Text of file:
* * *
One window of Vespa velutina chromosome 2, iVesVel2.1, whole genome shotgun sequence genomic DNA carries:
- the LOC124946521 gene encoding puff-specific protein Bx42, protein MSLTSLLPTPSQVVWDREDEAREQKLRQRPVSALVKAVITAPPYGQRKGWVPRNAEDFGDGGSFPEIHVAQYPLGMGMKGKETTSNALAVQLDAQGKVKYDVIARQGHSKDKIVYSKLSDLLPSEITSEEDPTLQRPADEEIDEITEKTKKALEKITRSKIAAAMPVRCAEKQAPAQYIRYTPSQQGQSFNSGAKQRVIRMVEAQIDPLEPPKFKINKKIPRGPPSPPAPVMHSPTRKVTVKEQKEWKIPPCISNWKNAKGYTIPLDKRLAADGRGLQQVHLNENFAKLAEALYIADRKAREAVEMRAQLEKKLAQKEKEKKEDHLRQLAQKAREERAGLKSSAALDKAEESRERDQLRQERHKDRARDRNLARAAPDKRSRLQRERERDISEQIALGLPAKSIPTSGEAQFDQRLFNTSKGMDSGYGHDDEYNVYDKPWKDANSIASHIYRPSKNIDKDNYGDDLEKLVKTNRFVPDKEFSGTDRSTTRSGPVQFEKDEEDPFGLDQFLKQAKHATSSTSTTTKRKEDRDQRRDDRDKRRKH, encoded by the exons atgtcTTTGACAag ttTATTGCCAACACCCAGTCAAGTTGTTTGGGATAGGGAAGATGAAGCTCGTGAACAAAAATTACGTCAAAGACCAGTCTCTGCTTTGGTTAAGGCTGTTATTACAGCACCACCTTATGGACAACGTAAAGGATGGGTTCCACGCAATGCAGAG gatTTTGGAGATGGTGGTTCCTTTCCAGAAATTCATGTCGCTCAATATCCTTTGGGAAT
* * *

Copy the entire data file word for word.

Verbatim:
One window of Vespa velutina chromosome 2, iVesVel2.1, whole genome shotgun sequence genomic DNA carries:
- the LOC124946521 gene encoding puff-specific protein Bx42, protein MSLTSLLPTPSQVVWDREDEAREQKLRQRPVSALVKAVITAPPYGQRKGWVPRNAEDFGDGGSFPEIHVAQYPLGMGMKGKETTSNALAVQLDAQGKVKYDVIARQGHSKDKIVYSKLSDLLPSEITSEEDPTLQRPADEEIDEITEKTKKALEKITRSKIAAAMPVRCAEKQAPAQYIRYTPSQQGQSFNSGAKQRVIRMVEAQIDPLEPPKFKINKKIPRGPPSPPAPVMHSPTRKVTVKEQKEWKIPPCISNWKNAKGYTIPLDKRLAADGRGLQQVHLNENFAKLAEALYIADRKAREAVEMRAQLEKKLAQKEKEKKEDHLRQLAQKAREERAGLKSSAALDKAEESRERDQLRQERHKDRARDRNLARAAPDKRSRLQRERERDISEQIALGLPAKSIPTSGEAQFDQRLFNTSKGMDSGYGHDDEYNVYDKPWKDANSIASHIYRPSKNIDKDNYGDDLEKLVKTNRFVPDKEFSGTDRSTTRSGPVQFEKDEEDPFGLDQFLKQAKHATSSTSTTTKRKEDRDQRRDDRDKRRKH, encoded by the exons atgtcTTTGACAag ttTATTGCCAACACCCAGTCAAGTTGTTTGGGATAGGGAAGATGAAGCTCGTGAACAAAAATTACGTCAAAGACCAGTCTCTGCTTTGGTTAAGGCTGTTATTACAGCACCACCTTATGGACAACGTAAAGGATGGGTTCCACGCAATGCAGAG gatTTTGGAGATGGTGGTTCCTTTCCAGAAATTCATGTCGCTCAATATCCTTTGGGAAT